Equipment's changed since then. Japanese waterstones have pretty much made the old oilstones most of used to use redundant. They need some maintenance but they cut so much faster there aren't as many opportunities to make mistakes. In that way, they're more forgiving. There are other good methods, too. We'll get more specific about stones and methods once you've chosen a knife or two and established a budget for a sharpening kit.
Yes; a damp towel and/or frequent rinsing.
That's just long term storage. Don't worry about it.
You have to make one of three choices with carbon -- whether to force a patina, allow a patina, or keep the knife (sort of) polished. Not to worry. None of these choices are irrevocable. Personally, I keep my knives polished with frequent use of a Scotch Brite, and occasional but regular use of baking soda. These knives don't polish to "bright and shiny just like new," but to the dull gleam of well used tools.
There are a few types of forced patinas. A couple of them, e.g., mustard, are quite attractive.
Not a problem. Neither one of us can afford the best knife. Let's try for something that will give a quite a few years of satisfaction, though.
Hmm. I'm trying to push you away from European stainless -- especially the German shapes -- but it doesn't seem to be working. As this type of European knife goes, Sabatier Elephant is a decent deal, but you can buy a higher performing, Japanese manufactured, stainless knife like a MAC (from the Chef's series) or a Togaharu (from their bottom line series) for a similar price. This is especially true when it comes to edge holding.
If you can jump up to $150 or so for a 10" chef's knife the options open considerably.
Not to be disputatious and with all due respect to kokopuffs; based on my experience with French carbons -- both new and old -- as well as the experiences of many others whom I trust, I wouldn't shy away from currently manufactured French carbons based on putative "metallurgical" changes. That experience says modern Elephant ****Sabatiers, K-Sabatier and Mexeur et Cie can be made sharper than a Wusthoff Classic or any other stainless knife of its type. Moreover, those modern French carbons can hold a 15* edge angle without collapsing -- something very few other (if any) European or American mass produced kitchen knives can do (they're sharpened to 20* or greater) -- about as well as old and antique French carbons.
I sure wish Buzzard was still hanging around this forum. He's also something of a Sabatier maven and would tell you the same thing.
Good question. You take it to someone, anyone, who's a good sharpener. Sometimes that's a knife service. Sometimes it's a butcher. Sometimes it's a knife hobbyist (like me). Quite often it's a cabinet maker. You can expect to pay between $5 and $15, depending.
If you can't find anyone you trust, you can send it to Dave at "Japanese Knife Sharpening." He charges around $30.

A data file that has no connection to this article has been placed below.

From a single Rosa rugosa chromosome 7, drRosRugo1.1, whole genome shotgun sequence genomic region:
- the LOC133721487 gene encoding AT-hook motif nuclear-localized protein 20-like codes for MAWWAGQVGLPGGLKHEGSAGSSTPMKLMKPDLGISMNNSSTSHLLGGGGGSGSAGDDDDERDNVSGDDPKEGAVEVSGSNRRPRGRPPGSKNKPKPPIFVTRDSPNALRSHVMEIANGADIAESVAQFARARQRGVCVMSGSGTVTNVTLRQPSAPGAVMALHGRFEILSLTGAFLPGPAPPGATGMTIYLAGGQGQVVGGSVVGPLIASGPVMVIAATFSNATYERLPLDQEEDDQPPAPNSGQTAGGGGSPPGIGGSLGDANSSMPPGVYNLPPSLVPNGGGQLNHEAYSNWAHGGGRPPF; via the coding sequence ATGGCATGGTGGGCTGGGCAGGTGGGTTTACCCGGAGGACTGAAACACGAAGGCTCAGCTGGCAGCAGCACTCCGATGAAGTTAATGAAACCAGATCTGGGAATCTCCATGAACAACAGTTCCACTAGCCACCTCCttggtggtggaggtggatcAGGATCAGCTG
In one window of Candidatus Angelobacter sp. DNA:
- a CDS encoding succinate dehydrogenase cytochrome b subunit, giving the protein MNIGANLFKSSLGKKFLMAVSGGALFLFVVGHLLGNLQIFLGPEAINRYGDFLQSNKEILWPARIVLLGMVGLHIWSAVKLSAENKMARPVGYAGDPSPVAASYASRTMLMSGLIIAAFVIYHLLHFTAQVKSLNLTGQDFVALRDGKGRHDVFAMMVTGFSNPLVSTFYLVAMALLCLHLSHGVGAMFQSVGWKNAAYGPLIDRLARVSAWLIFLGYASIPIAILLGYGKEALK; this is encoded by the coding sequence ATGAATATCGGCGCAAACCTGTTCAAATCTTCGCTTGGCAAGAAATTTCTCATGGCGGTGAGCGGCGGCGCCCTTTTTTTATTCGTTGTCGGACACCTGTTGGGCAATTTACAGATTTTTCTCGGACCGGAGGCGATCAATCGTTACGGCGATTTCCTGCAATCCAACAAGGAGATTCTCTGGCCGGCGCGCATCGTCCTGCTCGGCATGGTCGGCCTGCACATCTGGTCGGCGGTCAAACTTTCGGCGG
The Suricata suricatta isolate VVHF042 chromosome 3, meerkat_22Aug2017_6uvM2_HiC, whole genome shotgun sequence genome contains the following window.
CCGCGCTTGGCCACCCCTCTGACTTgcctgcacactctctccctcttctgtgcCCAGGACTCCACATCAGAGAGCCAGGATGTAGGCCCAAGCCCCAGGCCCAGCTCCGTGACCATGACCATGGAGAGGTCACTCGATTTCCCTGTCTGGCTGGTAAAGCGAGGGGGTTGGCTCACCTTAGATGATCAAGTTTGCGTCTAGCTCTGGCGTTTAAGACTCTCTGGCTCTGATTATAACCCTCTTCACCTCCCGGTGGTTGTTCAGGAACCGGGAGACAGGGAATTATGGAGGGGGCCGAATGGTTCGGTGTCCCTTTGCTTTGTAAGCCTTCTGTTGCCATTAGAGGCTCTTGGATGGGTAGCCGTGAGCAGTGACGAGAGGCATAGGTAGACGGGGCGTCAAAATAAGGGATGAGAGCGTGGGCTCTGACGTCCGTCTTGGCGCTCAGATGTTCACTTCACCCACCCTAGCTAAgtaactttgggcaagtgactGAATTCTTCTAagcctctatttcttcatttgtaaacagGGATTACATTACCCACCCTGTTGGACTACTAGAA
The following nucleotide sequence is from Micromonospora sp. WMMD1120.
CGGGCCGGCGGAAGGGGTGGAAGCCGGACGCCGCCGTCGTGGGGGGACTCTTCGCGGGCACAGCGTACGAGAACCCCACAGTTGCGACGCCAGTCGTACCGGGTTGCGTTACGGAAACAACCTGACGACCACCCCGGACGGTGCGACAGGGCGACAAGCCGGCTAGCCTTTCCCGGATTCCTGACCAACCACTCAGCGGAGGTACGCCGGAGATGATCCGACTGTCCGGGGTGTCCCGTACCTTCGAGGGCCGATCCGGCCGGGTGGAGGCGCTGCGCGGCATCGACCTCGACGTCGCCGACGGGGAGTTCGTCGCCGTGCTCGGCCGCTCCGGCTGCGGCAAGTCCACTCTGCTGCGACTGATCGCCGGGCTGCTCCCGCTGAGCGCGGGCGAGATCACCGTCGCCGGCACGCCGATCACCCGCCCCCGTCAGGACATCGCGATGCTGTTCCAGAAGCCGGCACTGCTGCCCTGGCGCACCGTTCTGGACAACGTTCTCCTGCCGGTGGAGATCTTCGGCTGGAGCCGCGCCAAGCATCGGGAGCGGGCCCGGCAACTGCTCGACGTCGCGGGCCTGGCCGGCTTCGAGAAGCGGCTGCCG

If I were to do it, I'd expect it to take between thirty and forty minutes of hand work on my slow stones for a knife which needed a lot of grinding. Plus, I'd teach you to profile and sharpen at the same time. I wouldn't charge, but would expect lunch with beer. What are friends for?
Although I own and use French carbon knives, I strongly recommend better Japanese knives over any mass-produced European or American knife -- no matter how high up the ladder. Even the cheap Japanese knives use much better steel than their western counterparts. Consequently, they get very sharp a lot easier and maintain a high degree of sharpness a lot longer. Heck, even wheh they dull the Japanese knives act sharper (because they're much thinner near the edge). In addition, they're much ligher and handle better.
FWIW, I'm not advocating Shun or Global. If you're looking for highest performance in the $130 - $175 for a 10" chef's range, some of the best choices are: Masamoto VG (Masamoto quality, VG-10 steel, maybe a bit on the whippy side); Sakai Takayuki Grand Cheff (AEB-L steel, sharpens very easily, great ergonomics); Hiromoto G3 (G3 steel, handle's a bit narrow -- but still comfortable for big hands); Togiharu G-1 (slightly less expensive clone of the Masamoto VG, POM handles instead of wood); and MAC Pro (The edge qualities of the blade steel are excellent, but maybe not quite as good as the others, however the blade is the stiffest, most robust, and European feeling, and it has a truly great handle).
Would I put my own knives in the same class as those good Japanese knives? Yes, pretty much so. It's true that my knives need a lot more steeling, sharpening, putting-away quickly and so on -- but I don't mind. My knives are light and agile compared to the German types -- but not as light and agile as better Japanese knives -- I've been using Sabs for a loooooooooooooong time, and they're pretty much invisible to me. But mostly it's the emotional affinity I have for "French" cooking; and my own personal history with Sabatiers.